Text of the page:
No, it wasn't the green chiles melting my brain cells or the more relaxed manner people here employ to get things done with (sloooooowly). It was that damned sky. The initial three days in Arroyo Seco, outside of Taos, featured sunsets the likes of which I'd never seen before. Not only were they hallucinogenically colorful - as if God had flicked the SATURATION lever on the cosmic Photoshop menu to 100% - but they kept changing every minute and at every point of the compass. For several hours, I was like a spinning top outside with my camera. Blinding colors to the west were mirrored by the incredible reflections on the mountains to the east. The structures of the cloud formations to the north and south defied description. All these cardinal points changed by the minute. If I were shooting Kodachrome instead of using a digital camera, I would now be bankrupt from film and development costs.
After three days of this, I begged the Almighty for a cloudy evening. I was visually exhausted, a new experience.
The notion of an Eastern artist visiting New Mexico and getting smitten by the light and color of the sky is by now a well-worn cliché. And, like all clichés, oh, so true. The list is long of those artists and photographers who were called to relocate here. Georgia O'Keeffe up and moved to Abiquiu when she was 63, the same age I was when I up and moved to Seco. People might not appreciate just how raw and primitive the landscape was (and still is) in Abiquiu. Even today, there isn't much in the dusty town center although Ghost Ranch and the Abiquiu Inn are somewhat upscale. Cerro Pedernal, the slanted mesa that features in many of her New Mexico landscapes, can be seen from my front porch despite it being 70 miles away. Up close, it is an imposing edifice.
One of my favorite photographs, "Moonrise, Hernandez, New Mexico 1941" by Ansel Adams was taken right down the road from there. Few who have seen this iconic work are not likely to forget it. Its main feature is this inky black sky despite it being only 4pm, the result of Adams' groundbreaking "Zone" technique. In his notes, Adams, the uber-perfectionist, describes this mad scramble to get his ponderous 8 x 10" view camera in place with the right lens, filter and exposures with only seconds to spare before the light is lost. Like me, Adams knew that the fickle quality of New Mexico illumination could change in a heartbeat.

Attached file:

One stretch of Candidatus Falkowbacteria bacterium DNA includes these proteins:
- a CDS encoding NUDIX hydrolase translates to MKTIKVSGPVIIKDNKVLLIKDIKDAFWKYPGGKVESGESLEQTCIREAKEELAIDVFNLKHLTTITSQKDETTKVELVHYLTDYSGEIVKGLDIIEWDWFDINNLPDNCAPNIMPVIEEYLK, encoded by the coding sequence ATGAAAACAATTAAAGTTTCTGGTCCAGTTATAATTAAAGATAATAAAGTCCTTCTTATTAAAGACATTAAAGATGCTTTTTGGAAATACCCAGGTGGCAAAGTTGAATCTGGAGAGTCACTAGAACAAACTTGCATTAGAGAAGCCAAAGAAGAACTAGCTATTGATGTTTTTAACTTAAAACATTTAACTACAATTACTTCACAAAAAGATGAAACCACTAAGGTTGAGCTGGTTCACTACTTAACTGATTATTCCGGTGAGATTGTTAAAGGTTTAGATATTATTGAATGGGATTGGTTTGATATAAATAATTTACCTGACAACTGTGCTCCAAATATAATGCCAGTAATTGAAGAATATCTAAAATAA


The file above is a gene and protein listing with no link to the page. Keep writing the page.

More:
New Mexico in 1941 looks little different that it had in 1741. The adobe village church, the cemetery and the more modern houses are contrasted by the timeless sagebrush plateau and the snow-covered Sangre de Cristo Mountains in the background. Today, you are more likely to find a "Family Dollar" store, a defunct art gallery and a deluge of chain emporiums (Lowes, Wal-Mart, Staples) in neighboring Española.
I am currently engaged in a whirlwind of photography, mostly what I call “Skyscapes”. They are all ending in a Photoshop file as possibilities for future painting subjects. Some locals complain about the limitations of subject matter that appear in Taos gallery offerings. The old pick-up truck. The Rio Grande Gorge. Exaggerated and stereotyped renditions of Indians from the Taos Pueblo. And, of course, the sunsets.
I’m fine with more sunsets. Like sex and chocolate, they're good for you. A sunset reminds us of the beauty of heaven and earth. It gives us hope, peace and inspiration. Out here in northern New Mexico, no matter how many you see, you never get jaded. Every month, one comes along that blows the camera or the paintbrush right out of the artist’s hand. The trick is to hold onto them and record the image on the flash card, the canvas or the memory. Those who see it later on will never regret it.